TAMPA — Hillsborough County might have misspent more than $1 million in grant money between 2010 and 2013, according to a federal audit, and needs to either come up with documents showing it was properly spent or pay it back.
The audit, released July 9 by the U.S. Department of Housing and Urban Development's Office of the Inspector General, criticized Hillsborough's code enforcement and affordable housing departments for incorrectly spending money intended for fixing up blighted areas.
In an interview Friday, Affordable Housing Services director Paula Harvey vehemently disagreed with the audit. Hillsborough is contesting the findings, which Harvey responded to with a 15-page letter to federal officials in which she argued the county shouldn't repay a dime.
"They're wrong. They're flat wrong," Harvey said of the findings. "They put in information that is misleading and incorrect."
Officials with HUD and the Office of the Inspector General did not return calls for comment.
The audit focuses on how Hillsborough spent Community Development Block Grant money, which is generally meant to help fix blighted or slum areas, or in poorer neighborhoods.
The audit was triggered by a public complaint "alleging the County's misuse of CDBG funds for the County's cleanup events," the report states.
There is no explanation in the report of what the "cleanup events" were nor where the complaint came from — one of many problems Harvey had with the audit and its methodology.
In 2003, Hillsborough officials set up eight "target areas" — predominately low-income neighborhoods, according to U.S. Census Bureau data — to get priority for CDBG spending. Among them: parts of Dover, Gibsonton, Palm River, Ruskin, the University of South Florida area and Wimauma.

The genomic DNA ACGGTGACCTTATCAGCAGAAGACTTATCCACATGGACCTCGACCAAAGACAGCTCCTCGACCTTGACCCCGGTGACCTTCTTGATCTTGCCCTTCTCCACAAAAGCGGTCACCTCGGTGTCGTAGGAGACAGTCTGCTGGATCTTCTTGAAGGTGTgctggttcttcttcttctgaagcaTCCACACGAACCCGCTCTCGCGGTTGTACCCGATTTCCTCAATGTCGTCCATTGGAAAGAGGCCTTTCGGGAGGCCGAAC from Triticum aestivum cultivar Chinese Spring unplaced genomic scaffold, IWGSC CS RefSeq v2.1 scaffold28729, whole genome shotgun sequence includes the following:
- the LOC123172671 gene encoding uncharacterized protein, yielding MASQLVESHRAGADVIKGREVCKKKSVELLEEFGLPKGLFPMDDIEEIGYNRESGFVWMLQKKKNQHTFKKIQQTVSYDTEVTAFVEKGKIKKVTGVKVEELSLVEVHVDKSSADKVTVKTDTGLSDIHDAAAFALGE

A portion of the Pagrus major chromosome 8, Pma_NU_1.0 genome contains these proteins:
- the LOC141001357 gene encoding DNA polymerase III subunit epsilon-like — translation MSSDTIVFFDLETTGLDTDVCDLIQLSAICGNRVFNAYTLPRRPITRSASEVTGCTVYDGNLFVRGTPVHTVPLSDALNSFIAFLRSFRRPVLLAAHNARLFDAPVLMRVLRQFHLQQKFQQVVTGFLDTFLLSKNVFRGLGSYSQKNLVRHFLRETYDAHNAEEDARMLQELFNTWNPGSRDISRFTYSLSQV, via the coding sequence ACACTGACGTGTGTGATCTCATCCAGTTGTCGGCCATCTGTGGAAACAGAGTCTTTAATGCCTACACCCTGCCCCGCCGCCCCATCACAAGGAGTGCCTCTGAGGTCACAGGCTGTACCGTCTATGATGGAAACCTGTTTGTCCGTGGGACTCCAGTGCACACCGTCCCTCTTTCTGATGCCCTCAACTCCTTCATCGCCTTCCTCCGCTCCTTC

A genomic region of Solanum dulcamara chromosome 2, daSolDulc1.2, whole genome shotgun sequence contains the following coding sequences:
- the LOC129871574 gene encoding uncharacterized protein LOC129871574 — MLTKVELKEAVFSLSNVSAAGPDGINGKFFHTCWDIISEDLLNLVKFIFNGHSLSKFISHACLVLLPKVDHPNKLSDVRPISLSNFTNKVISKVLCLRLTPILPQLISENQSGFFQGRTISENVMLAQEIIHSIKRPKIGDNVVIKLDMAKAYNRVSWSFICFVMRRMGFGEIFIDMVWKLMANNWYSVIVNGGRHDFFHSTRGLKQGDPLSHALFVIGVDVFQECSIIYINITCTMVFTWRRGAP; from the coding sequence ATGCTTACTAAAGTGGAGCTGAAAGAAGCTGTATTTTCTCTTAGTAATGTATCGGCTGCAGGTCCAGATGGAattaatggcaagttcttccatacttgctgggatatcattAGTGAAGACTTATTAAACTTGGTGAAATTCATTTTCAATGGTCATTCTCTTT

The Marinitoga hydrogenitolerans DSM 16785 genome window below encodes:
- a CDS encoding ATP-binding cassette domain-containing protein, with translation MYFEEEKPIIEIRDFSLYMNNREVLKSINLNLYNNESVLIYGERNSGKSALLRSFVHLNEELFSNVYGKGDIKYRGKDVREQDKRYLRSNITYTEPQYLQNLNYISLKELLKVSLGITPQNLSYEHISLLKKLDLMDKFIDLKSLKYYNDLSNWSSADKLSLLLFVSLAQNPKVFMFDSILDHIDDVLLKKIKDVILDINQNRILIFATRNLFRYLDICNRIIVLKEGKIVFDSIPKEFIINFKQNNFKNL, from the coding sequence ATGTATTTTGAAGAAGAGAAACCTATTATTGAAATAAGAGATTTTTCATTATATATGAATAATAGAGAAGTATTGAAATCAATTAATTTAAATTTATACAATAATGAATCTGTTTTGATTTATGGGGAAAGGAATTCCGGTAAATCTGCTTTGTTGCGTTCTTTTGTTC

Auditors criticized the county for incorrectly including sections that are not lower-income and concluded that one-ninth of the county's target areas were either not residential areas or not lower-income. The audit does not specify what areas were wrongly included.
"I've never seen any of their evidence that backs up their finding statements," Harvey said. "They've never showed me anything they actually collected or gathered."
In follow-up conversations with HUD officials, Harvey said she was told auditors visited Wimauma and determined it shouldn't qualify as a lower-income or blighted area.
"I asked them, are you sure you went to Wimauma?" Harvey said. "Are you sure you didn't end up going all the way to Sun City Center?"
Harvey is working with HUD officials in Jacksonville, she said Friday, and it's unclear when they will determine if the county has to repay grant money.
If HUD asks for documentation, Harvey said, the county's code enforcement office has photographs proving the federal grants were used for operations in blighted areas.
Contact Will Hobson at firstname.lastname@example.org or (813) 226-3400. Follow @TheWillHobson.